17

GHC has type level literal Nats. I can read a few things about them, for instance, here:

https://ghc.haskell.org/trac/ghc/wiki/TypeNats

Unfortunately, there seems to be little documentation about them, and almost nothing I try to do with them actually works.

Comment 18 from this page mentions this simple example of size parametrized Vecs (I've added LANGUAGE pragmas and an import statement):

{-# LANGUAGE DataKinds #-}
{-# LANGUAGE GADTs #-}
{-# LANGUAGE KindSignatures #-}
{-# LANGUAGE TypeOperators #-}

import GHC.TypeLits

data Vec :: Nat -> * -> * where
  Nil  :: Vec 0 a
  (:>) :: a -> Vec n a -> Vec (n+1) a

(+++) :: Vec n a -> Vec m a -> Vec (n+m) a
Nil       +++ bs = bs
(a :> as) +++ bs = a :> (as +++ bs)

It wasn't working at the time, but then the implementation was supposedly modified so that this worked. That was 5 years ago... but it doesn't work on my GHC 7.10.1:

trash.hs:15:20:
    Could not deduce ((n + m) ~ ((n1 + m) + 1))
    from the context (n ~ (n1 + 1))
      bound by a pattern with constructor
                 :> :: forall a (n :: Nat). a -> Vec n a -> Vec (n + 1) a,
               in an equation for ‘+++’
      at trash.hs:15:2-8
    NB: ‘+’ is a type function, and may not be injective
    Expected type: Vec (n + m) a
      Actual type: Vec ((n1 + m) + 1) a
    Relevant bindings include
      bs :: Vec m a (bound at trash.hs:15:15)
      as :: Vec n1 a (bound at trash.hs:15:7)
      (+++) :: Vec n a -> Vec m a -> Vec (n + m) a
        (bound at trash.hs:14:1)
    In the expression: a :> (as +++ bs)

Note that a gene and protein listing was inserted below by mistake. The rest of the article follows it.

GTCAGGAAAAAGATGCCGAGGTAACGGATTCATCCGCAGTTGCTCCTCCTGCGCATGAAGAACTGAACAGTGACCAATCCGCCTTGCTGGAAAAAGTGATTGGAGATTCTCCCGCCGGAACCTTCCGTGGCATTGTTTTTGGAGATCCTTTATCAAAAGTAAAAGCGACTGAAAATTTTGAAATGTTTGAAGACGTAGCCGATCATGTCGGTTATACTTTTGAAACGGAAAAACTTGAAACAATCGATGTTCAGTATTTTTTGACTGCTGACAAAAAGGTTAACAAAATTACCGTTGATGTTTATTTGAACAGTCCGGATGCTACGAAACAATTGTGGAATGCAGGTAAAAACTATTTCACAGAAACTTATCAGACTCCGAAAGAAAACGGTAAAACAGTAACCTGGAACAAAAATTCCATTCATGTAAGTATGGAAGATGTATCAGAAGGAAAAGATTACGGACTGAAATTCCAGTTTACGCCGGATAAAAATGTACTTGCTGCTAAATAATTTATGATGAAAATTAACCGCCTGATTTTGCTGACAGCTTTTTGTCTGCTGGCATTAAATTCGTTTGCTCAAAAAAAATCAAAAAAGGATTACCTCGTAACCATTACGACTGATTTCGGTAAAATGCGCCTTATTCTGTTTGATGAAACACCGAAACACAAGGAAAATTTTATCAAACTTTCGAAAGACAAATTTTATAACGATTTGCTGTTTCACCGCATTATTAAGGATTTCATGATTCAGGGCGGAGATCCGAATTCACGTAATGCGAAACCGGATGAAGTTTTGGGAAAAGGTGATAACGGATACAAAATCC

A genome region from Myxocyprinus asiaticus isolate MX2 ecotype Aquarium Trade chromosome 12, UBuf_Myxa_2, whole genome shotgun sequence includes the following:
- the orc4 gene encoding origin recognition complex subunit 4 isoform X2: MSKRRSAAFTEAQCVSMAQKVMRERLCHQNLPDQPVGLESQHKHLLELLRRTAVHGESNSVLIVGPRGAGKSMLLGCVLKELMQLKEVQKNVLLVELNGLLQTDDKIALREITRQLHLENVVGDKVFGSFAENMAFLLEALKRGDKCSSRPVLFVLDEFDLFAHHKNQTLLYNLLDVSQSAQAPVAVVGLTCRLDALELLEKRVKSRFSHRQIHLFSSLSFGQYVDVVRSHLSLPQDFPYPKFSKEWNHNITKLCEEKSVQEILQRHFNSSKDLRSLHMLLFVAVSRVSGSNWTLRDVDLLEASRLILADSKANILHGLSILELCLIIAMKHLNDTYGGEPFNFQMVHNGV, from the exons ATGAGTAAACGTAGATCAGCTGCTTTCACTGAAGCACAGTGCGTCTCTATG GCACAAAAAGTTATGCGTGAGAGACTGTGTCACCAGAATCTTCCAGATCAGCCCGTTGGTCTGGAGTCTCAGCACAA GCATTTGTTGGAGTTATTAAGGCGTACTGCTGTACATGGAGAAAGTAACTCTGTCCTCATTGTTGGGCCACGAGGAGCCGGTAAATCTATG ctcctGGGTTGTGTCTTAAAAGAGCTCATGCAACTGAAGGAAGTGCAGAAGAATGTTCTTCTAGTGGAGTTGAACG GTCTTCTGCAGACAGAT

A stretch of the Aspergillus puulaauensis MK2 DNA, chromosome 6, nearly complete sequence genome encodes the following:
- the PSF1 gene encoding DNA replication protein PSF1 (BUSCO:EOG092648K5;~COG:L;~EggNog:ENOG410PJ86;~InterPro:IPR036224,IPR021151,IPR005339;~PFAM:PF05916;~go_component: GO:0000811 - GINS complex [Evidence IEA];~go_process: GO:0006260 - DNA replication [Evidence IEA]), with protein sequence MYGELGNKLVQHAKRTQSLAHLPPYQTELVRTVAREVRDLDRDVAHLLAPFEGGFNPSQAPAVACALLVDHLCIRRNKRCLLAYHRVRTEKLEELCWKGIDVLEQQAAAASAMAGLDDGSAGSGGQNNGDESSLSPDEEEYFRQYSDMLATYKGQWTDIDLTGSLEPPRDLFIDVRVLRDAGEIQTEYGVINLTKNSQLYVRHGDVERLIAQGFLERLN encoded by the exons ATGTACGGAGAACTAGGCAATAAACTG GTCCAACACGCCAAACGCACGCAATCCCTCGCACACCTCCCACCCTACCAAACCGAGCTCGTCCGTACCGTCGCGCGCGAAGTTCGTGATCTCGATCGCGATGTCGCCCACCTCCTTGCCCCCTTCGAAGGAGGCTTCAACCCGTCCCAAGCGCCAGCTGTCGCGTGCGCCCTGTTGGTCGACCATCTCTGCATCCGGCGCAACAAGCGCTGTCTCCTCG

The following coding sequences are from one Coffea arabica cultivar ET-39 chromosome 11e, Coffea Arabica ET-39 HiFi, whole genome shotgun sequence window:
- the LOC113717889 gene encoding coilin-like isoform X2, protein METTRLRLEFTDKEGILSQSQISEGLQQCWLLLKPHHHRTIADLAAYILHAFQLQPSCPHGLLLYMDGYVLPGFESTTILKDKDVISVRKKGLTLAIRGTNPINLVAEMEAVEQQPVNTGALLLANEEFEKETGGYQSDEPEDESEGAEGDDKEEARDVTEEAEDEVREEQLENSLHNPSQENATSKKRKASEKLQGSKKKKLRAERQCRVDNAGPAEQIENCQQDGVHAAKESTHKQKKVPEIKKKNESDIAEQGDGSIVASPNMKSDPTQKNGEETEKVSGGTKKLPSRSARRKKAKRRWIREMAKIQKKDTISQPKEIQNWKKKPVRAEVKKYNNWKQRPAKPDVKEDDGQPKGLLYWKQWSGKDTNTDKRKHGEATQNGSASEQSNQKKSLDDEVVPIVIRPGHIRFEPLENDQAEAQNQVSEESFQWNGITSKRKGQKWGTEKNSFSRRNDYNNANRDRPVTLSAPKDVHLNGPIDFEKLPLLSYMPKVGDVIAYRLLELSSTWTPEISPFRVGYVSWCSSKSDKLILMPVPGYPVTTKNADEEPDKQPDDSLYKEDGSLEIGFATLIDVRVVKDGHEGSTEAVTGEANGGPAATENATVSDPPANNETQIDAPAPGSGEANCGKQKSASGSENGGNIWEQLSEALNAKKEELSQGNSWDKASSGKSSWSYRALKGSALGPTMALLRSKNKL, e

In an equation for ‘+++’: (a :> as) +++ bs = a :> (as +++ bs)

What's the deal here? Are type level literal Nats supposed to be usable for this kind of thing? If so, how do I implement the (+++) function? If not, what is their use case?

  • 3
    I think this is sheduled to finally work in GHC-7.12... but in 7.10, you can at least load a plugin that should do the trick. – leftaroundabout Aug 10 '15 at 11:45
  • Thanks for pointing that out. But I see that even with that plugin, you apparently still can't do much without circumventing the type system. See the use of unsafeCoerce in the definition of UNat here. – Michael Benfield Aug 10 '15 at 12:52
  • 3
    Yes, it's a bit embarrassing. What I've done so far instead of using GHC.TypeLits is, sticked to a manually-defined Peano type, with a codata-style type class to take recursion schemes etc. to a Nat-qualified level, instead of explicitly solving any number equalities. – leftaroundabout Aug 10 '15 at 12:57
  • 1
    Check Idris out – chamini2 Aug 10 '15 at 17:41
4

As commenters have mentioned, the typechecker is currently unable to discharge this equality because they require algebra. Whereas you and I know that n + m = n1 + m + 1 given n = n1 + 1, nobody has taught the GHC typechecker how to perform that kind of arithmetic. In languages like Ada, Idris, or Coq you'd be able to teach the compiler these rules or perhaps the rules of arithmetic would be provided to you in a library, but in Haskell the typechecker is a bit more rigid (but a lot friendlier to real-world programming, in my opinion) and you have to unfortunately resort to a typechecker plugin.

The person that I know of who is most actively on this problem is one Iavor Diatchki. That paper is behind the dumb ACM paywall, but you can find his Haskell Symposium 2015 talk here on YouTube — it's very well-explained!. His talk uses the same example as yours, the ever-popular vector. His branch in the GHC repository works on merging it into mainline GHC, but as far as I know there are no dates set. For now you have to use the typechecker plugin, which is not so bad. After all, the original goal of Plugins/Typechecker was to enable interesting work like this without having to merge everything into the source code. There's something to be said for modularity!

  • 2
    Richard Eisenberg has been doing a lot of work on adding dependent types to GHC. – dfeuer Oct 28 '15 at 21:29
  • Agreed! At Future of Haskell 2015 this year he gave a great presentation on the roadmap (for GHC 8.0 and 9.0) for dependent types: youtube.com/watch?v=W6a36RoFeNw – hao Oct 29 '15 at 19:12

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